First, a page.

One can argue that the most obvious solution is increasing agricultural output. But the high prices of agricultural inputs are a major obstacle for developing countries to increase agricultural production. From January 2007 to April 2008, fertiliser prices rose at a much faster rate than food prices.

Perhaps the time has to come to rely more on non-chemical, traditional fertilisers which do not have any additional side effects as well. Supporting farmers in developing countries, through the supply of seeds and fertilisers, should also be a priority.

The biofuel phenomenon has added another dimension to the food crisis. Millions of tonnes of agricultural crops are diverted for the manufacture of biofuels, thus depriving consumers the chance to get these crops. There have been calls at the highest levels for a moratorium on the manufacture of biofuels.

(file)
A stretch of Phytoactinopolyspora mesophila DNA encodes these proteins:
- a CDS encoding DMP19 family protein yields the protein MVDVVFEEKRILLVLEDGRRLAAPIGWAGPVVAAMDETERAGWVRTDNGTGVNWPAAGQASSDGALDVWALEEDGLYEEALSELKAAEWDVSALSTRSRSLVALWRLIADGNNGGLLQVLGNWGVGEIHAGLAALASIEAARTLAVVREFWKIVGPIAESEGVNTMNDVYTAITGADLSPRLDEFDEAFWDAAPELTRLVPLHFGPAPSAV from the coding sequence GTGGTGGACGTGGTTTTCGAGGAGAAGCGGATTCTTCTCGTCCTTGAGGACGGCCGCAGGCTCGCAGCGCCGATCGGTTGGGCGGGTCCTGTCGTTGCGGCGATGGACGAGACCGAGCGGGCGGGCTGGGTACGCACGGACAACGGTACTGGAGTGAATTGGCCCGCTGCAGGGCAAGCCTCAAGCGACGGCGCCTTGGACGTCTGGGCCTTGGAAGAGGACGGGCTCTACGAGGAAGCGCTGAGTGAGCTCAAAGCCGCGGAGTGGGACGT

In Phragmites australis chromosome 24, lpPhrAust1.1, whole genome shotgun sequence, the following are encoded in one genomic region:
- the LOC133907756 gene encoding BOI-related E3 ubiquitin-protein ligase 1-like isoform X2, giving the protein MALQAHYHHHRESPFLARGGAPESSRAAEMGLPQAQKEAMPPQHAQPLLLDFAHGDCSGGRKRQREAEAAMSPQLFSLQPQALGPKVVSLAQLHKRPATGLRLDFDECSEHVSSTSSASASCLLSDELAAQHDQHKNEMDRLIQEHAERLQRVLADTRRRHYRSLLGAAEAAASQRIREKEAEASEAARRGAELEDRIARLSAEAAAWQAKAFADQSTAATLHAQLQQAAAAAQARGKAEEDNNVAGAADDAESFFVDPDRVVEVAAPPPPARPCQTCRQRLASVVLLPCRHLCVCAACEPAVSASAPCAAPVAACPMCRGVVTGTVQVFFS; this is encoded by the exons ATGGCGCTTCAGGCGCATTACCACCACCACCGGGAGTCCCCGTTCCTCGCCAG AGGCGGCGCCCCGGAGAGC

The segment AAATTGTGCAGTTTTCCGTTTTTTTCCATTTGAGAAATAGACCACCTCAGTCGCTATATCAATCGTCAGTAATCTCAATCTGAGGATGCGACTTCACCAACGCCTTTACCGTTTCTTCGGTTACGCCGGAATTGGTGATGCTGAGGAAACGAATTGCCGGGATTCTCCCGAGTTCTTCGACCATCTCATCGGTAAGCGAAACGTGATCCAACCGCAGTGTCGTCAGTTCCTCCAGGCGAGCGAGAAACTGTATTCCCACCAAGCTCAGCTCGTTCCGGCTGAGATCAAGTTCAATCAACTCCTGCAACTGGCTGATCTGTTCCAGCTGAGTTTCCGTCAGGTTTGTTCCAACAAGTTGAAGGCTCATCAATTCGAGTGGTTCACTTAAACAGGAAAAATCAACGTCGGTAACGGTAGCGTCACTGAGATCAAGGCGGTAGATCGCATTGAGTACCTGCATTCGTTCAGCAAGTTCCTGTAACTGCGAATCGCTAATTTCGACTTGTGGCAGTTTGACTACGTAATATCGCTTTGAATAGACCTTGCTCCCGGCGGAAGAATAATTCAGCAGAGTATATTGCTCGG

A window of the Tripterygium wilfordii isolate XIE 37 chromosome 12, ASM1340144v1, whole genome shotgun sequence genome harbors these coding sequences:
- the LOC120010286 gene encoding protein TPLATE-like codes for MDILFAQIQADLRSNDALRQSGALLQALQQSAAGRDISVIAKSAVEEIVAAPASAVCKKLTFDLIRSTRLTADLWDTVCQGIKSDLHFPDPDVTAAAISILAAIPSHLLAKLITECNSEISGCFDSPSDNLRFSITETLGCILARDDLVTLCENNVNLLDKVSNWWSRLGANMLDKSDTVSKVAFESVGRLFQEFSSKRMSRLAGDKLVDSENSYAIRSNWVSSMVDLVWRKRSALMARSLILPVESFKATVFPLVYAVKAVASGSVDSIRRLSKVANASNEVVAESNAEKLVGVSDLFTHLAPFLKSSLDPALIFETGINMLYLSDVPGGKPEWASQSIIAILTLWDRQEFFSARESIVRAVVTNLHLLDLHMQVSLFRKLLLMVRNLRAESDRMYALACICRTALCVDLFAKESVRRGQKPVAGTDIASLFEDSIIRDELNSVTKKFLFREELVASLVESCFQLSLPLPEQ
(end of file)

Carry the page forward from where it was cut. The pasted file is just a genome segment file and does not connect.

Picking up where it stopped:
The nations of the world must also address the serious issue of climate change, which has sent agricultural seasons and patterns haywire. Droughts are common in periods that previously saw rains and vice versa. If no urgent action is taken, the world will witness worse times.

The best option is working together to find solutions to the food crisis.

As the FAO says, we urgently need new and stronger partnerships to address the growing food security problems in poor countries. No single institution or country will be able to resolve this crisis. Donor countries, international institutions, Governments of developing countries, civil society and the private sector have an important role to play in the global fight against hunger.